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Friday, November 18, 2011

Eat The Dark Meat!

Thanksgiving is almost upon us.  If you haven't bought your turkey yet, you are probably picking one up this weekend.  If you've paid attention when grocery shopping lately you have noticed there are many "healthier" turkey options on the store shelves.

It seems to be common knowledge the white meat of a turkey is healthier for you than dark meat.  Most, if not all, the turkey bought in stores today is genetically modified in order to increase the size of the breast.  Grocery stores, such as Wegmans, have increased their selection of individually packaged turkey breasts.


Why buy that whole turkey if you aren't going to eat that "bad for you" dark meat anyway?

Green Ridge Farm took the white meat love affair to a whole new level with their turkey breast shaped like an entire turkey.
For those of us who don't want to kill an animal ourselves and eat it, but would rather eat an animal killed by somebody else, breast torn off then glued back together to form what the animal used to look like then eat it.  Yummy!

I have a secret to tell you.  The dark meat is every bit as good for you as the white meat.  If not better!  Here's a breakdown of the two...


White Meat  (300 Calories, 7oz)
Dark Meat  (300 Calories, 5oz)
Fat
12.8
16.3g
Saturated
3.6
4.9g
Polyunsaturated
3.1
4.4g
Monounsaturated
4.4
5.2g
Cholesterol
117mg
126g
Carbohydrate
0g
0g
Protein
44g
39g
Niacin
48%
25%
Vitamin B6
36%
23%
Phosphorus
32%
28%
Selenium
64%
76%
Iron
12%
18%
Riboflavin
12%
20%
Magnesium
10%
8%
Copper
4%
11%
Zinc
21%
39%

If you compare the two types of meat on a calorie to calorie basis, you will find they are very similar.  The two areas people seem to be most concerned about are the fat and cholesterol content of dark meat.  As you can see above, dark meat has merely 9g more cholesterol, which is a negligible amount.  Plus, it is more commonly recognized that dietary cholesterol does not lead to an increase in blood serum cholesterol.  So why worry about cholesterol content anyway?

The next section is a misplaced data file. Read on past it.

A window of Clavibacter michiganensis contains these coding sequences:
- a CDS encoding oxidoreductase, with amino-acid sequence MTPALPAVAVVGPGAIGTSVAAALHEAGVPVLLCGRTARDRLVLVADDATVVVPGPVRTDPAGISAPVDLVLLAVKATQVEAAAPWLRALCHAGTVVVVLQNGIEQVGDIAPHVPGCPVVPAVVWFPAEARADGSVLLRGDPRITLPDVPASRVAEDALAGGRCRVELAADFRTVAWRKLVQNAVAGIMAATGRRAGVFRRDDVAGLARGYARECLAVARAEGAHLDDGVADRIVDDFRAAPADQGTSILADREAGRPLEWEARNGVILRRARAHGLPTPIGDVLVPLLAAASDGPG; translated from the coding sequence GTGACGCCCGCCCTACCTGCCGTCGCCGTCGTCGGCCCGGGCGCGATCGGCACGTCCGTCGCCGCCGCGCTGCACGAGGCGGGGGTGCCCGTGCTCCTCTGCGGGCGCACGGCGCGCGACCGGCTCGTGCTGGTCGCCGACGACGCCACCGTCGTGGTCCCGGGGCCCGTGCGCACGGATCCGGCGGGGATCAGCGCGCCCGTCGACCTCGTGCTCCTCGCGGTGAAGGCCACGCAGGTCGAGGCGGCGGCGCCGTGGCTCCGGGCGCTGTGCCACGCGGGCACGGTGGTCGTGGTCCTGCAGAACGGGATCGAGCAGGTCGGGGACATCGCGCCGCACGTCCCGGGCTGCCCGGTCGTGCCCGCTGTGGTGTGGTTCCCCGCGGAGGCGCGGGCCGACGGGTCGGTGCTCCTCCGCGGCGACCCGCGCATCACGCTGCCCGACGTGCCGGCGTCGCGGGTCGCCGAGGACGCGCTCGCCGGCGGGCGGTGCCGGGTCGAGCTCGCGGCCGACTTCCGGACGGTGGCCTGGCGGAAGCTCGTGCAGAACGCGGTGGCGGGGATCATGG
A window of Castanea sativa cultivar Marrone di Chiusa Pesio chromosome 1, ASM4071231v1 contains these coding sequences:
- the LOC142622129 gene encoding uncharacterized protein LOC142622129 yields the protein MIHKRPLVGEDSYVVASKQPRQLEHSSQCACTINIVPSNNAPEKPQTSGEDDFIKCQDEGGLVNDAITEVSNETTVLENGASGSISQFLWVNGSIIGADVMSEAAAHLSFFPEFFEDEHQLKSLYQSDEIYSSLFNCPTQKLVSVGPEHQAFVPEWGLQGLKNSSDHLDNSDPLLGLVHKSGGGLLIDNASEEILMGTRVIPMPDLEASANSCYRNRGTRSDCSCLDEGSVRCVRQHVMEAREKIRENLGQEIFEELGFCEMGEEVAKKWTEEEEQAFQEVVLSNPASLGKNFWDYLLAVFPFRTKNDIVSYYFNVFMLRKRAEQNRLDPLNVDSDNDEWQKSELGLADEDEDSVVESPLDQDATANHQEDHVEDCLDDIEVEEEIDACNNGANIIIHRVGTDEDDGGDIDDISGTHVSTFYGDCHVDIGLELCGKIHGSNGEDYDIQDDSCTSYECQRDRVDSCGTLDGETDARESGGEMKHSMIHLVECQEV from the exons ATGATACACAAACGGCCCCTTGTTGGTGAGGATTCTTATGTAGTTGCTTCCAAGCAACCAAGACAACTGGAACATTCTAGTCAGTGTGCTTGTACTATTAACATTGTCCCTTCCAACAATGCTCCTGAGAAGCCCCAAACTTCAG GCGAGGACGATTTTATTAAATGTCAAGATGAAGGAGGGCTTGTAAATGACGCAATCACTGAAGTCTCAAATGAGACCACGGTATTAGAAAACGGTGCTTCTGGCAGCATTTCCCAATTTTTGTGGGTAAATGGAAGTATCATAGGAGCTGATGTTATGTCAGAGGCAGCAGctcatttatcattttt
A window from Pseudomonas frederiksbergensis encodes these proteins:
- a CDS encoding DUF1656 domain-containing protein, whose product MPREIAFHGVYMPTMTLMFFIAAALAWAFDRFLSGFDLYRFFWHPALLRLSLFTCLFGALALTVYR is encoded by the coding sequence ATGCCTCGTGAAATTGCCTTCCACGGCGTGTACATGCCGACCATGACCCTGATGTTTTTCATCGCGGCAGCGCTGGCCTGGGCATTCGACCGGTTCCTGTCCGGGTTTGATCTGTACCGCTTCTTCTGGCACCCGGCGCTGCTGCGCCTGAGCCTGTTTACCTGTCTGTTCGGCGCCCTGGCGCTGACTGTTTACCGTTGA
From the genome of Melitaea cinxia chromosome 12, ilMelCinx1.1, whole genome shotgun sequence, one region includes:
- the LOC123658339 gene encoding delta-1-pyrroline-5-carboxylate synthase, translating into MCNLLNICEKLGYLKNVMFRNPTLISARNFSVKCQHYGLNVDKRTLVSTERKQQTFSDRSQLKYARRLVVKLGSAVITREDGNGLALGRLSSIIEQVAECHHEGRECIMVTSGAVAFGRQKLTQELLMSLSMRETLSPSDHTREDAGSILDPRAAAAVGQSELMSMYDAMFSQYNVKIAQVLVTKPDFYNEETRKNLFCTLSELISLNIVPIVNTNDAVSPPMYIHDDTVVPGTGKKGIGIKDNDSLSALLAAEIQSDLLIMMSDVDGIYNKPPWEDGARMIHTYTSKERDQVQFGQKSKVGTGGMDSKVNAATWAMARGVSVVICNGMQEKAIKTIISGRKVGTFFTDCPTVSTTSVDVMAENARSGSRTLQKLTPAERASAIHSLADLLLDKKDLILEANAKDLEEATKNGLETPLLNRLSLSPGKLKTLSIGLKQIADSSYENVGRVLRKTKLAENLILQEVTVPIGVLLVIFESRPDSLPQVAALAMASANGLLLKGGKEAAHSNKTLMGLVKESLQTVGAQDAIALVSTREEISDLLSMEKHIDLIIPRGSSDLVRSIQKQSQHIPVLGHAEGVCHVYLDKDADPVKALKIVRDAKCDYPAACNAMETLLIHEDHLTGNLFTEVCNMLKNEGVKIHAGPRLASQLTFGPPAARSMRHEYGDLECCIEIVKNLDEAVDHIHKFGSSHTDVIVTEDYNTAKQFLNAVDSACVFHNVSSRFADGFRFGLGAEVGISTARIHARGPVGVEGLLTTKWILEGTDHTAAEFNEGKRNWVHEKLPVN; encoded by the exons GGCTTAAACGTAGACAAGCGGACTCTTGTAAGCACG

The fat content in dark meat is higher than in white meat.  But why is that a bad thing?  You will notice saturated fat, which everybody seems to be frightened of (for some odd reason; when studies show saturated fat intake has nothing to do with heart disease but trans fats are really the culprit), is higher by 1.3g.  You will also notice that unsaturated fats, which everybody loves for the heart friendly benefits!, is higher by a total of 2.1g.  That seems to be a pretty good trade off to me!

The vitamin and mineral content seems to be pretty even.  White meat has higher amounts of some nutrients, such as Niacin and Vitamin B6, while dark meat has higher amounts of other nutrients, such as Riboflavin and Zinc.  You are actually getting more nutrients on a per ounce basis with dark meat than white.

Don't be afraid to dig into that dark meat this Thanksgiving.  And please don't buy into the glued together turkey breast highlighted above.  Just because it's shaped like a turkey doesn't make it a turkey!

4 comments:

HEY MIKE, WHAT ARE WE HAVING FOR THANKSGIVING DINNER?

There will be two turkeys. Shrimp, cheese and olives for appetizers. I will be having some squash and sweet potatoes with my turkey. You better be bringing the oysters! I will leave the wine and desert for the rest of you!

Mike,Do you ever watch Dr.Oz? He had on a personal trainer, Drew Manning, who went from fit to fat in 6 months (gained 70 lbs.)by eating the "typical American diet" (he wanted to experience what his clients had to deal with). He is now going back to exercising and a diet that he recommends for his clients. It will be interesting to follow him. Keep up the good work and have a nice Thanksgiving! (I've never done a blog)

@Carole I have actually written about Drew in the past. You can view the post by following this link (http://www.fitsyracuse.com/2011/10/drew-manning-goes-from-fit-to-obese-in.html). Thanks for reading my blog. Happy Thanksgiving!

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